Lewis’ insight is one that is lost on many storytellers in our own day. In much modern storytelling, moral ambiguity has supplanted the struggle of true good versus true evil. Antiheroes from Michael Corleone to Gregory House have replaced the great heroes of old with broken, uncertain models of antipathy. Lewis takes us down a different path. His tales of fantastic journeys through darkness into light remind us that the human heart longs for good to triumph, for magic to be real, and for hope to spring eternal. This is why I love Lewis. This is why he is one of my all time favorite writers.
And yet, in the last few years I have also fallen in love with the writing of Flannery O’Connor, which runs in what seems to be the opposite direction. Unlike the fantasy worlds of Lewis, O’Connor’s novels and stories all take place in the deep south, in churches, doctor’s offices, railroad cars, abandoned shacks, and barns. The stories seethe with some of the worst images of mid-twentieth century southern life: barefoot children speaking in choppy, uneducated slang, preachers who sing the praises of Jesus in one moment while shaking down old ladies for money the next, and people whom many would consider “poor white trash” having no compunction about thanking the Good Lord that at least they weren’t born “niggers.”
The characters at the center of her stories are more than just anti-heroes. In many cases, they are downright despicable. They are mean spirited, self-centered, and un-self-aware. The stories themselves are almost always tragic, ending in murder, rape, deception, or a loss of faith. Yet they are every bit as compelling as Lewis’ stories and for the similar reason that they utilize atmosphere to communicate the truth about good and evil. But while Lewis shows us the virtue of being good in a world where evil is always just around the corner, O’Connor shows us the evil that lurks in this world, the darkness that lives in every human heart.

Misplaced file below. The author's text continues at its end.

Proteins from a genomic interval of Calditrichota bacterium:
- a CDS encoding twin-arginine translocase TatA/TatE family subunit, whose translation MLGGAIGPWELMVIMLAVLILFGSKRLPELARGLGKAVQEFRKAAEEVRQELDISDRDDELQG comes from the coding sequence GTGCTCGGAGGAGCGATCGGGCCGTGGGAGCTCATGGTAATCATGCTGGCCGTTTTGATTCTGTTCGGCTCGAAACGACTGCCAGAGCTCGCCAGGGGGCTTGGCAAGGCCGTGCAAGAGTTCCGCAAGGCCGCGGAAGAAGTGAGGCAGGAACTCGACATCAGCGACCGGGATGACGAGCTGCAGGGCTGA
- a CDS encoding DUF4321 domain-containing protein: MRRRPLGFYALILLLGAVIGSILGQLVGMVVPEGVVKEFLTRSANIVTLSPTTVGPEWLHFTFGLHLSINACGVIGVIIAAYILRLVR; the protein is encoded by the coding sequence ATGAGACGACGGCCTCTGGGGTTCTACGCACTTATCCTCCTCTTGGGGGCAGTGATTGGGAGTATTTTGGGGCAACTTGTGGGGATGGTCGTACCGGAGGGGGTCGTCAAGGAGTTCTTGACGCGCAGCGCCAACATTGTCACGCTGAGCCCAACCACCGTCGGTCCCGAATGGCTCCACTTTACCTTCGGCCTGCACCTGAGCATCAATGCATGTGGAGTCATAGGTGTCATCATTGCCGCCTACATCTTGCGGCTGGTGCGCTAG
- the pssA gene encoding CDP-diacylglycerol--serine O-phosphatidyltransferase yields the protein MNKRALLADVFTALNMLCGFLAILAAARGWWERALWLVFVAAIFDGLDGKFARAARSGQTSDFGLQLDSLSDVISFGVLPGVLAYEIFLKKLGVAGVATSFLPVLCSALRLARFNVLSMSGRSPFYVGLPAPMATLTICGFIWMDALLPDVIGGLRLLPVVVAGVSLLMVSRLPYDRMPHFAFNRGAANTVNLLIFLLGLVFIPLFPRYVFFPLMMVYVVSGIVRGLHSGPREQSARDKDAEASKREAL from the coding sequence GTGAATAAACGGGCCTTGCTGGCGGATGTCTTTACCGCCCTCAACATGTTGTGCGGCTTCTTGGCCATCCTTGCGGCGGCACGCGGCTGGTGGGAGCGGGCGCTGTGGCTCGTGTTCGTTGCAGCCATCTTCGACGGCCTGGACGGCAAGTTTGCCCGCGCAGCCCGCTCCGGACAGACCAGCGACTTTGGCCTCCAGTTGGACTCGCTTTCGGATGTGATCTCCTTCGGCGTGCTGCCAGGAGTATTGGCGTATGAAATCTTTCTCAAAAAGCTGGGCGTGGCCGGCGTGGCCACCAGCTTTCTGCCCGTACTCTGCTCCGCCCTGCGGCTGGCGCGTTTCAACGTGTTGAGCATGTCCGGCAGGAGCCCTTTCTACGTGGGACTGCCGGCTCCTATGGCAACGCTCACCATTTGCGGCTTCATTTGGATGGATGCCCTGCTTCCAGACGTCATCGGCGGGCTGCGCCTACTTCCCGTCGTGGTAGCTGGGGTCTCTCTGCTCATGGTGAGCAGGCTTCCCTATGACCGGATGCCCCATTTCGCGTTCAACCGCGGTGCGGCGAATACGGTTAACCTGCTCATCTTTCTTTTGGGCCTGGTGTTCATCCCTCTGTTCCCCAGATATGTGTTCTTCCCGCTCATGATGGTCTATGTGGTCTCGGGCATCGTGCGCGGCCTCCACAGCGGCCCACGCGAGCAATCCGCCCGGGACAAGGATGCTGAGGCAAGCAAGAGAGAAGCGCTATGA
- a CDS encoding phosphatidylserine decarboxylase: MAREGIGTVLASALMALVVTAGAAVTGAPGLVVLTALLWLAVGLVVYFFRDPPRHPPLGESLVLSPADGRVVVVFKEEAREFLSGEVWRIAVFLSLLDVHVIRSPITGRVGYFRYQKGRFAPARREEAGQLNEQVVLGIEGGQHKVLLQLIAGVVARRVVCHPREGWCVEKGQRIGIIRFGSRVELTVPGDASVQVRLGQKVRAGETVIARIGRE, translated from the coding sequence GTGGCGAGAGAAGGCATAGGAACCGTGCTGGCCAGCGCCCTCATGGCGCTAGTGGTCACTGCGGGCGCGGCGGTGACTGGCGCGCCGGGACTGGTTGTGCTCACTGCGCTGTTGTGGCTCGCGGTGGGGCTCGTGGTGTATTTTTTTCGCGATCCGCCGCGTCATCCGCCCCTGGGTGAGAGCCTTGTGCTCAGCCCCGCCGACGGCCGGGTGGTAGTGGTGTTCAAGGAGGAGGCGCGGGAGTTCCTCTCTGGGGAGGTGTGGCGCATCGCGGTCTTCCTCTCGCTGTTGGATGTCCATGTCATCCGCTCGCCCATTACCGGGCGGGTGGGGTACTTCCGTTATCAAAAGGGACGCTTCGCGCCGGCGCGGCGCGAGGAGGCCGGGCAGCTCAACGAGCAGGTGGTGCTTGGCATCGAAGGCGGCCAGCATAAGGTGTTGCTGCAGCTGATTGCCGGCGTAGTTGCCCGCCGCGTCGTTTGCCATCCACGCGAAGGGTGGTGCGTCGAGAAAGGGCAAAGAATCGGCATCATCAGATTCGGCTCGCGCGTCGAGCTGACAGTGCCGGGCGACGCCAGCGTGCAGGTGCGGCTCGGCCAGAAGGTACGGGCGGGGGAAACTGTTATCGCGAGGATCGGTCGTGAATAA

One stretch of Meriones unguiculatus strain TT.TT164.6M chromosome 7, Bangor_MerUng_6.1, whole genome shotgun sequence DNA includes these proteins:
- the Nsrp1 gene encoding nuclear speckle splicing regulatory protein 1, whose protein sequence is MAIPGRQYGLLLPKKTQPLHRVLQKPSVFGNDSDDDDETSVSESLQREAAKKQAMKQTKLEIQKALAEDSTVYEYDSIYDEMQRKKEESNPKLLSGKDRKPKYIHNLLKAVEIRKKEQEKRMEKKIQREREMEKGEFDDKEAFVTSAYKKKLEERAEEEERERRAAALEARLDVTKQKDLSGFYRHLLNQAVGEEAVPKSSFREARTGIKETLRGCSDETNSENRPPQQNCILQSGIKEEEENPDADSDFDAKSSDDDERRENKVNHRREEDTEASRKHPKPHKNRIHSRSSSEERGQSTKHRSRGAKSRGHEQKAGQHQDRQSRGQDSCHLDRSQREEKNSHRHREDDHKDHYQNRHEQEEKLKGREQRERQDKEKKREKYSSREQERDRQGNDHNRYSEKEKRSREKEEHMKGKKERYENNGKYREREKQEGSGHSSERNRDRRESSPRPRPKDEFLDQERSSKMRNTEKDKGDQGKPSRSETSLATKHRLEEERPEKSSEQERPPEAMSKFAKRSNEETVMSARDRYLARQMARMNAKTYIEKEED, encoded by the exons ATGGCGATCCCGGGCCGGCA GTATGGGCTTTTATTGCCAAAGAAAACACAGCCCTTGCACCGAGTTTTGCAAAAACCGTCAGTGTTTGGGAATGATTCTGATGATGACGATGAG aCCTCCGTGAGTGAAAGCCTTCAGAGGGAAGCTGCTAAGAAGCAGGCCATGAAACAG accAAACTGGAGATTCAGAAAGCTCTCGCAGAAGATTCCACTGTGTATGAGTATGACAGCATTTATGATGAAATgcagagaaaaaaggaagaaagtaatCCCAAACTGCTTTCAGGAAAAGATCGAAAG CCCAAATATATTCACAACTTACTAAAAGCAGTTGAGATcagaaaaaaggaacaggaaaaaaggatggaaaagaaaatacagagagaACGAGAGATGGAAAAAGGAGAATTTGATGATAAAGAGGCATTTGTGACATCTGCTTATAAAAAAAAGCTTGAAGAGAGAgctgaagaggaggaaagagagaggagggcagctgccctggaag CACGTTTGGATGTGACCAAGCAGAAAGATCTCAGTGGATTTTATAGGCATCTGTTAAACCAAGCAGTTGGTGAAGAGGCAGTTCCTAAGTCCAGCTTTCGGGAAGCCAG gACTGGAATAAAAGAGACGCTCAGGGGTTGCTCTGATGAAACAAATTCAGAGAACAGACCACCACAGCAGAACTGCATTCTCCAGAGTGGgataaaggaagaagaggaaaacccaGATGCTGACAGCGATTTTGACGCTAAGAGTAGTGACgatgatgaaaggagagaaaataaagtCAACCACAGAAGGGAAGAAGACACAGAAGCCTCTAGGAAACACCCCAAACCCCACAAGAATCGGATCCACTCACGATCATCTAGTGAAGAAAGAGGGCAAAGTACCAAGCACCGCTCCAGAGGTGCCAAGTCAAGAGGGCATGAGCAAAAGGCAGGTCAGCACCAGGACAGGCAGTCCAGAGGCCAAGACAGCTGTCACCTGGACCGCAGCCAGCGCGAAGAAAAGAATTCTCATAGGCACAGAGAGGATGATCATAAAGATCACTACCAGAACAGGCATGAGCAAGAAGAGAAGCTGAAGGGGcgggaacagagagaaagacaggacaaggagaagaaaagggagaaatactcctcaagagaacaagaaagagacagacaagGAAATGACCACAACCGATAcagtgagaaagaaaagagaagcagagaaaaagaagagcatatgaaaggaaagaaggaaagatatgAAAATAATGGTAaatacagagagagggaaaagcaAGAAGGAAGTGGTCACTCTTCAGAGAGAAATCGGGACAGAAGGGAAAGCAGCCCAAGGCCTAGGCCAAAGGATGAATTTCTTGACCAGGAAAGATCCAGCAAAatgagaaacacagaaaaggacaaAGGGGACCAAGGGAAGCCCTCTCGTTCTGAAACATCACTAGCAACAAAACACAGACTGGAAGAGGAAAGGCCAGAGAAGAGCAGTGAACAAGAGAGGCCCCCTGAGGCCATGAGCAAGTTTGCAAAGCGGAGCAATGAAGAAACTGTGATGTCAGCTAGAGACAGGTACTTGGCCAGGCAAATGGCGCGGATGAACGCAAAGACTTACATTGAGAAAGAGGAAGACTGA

The key to understanding O’Connor’s work is to begin by reading The Habit of Being, a posthumously published collection of letters that she wrote throughout her adult life. What emerges in those letters is the picture of a bright, funny, articulate woman who is striving in her storytelling to hold a mirror up to the world so that we might be able to see ourselves in all of our brokenness. Rather than portraying a world of beauty in search of perfection, O’Connor’s stories display the inner truth of the world we actually inhabit, a fallen world in which even our deepest motivations are marred by self-centeredness and self-delusion, in which there really is little hope if we rely on ourselves alone for comfort. “I write the way I do because (not though) I am a Catholic,” she wrote in a letter to an anonymous admirer in 1955. While the critics of the time sometimes referred to her work as “brutal and sarcastic,” O’Connor said “The stories are hard but they are hard because there is nothing harder or less sentimental than Christian realism.”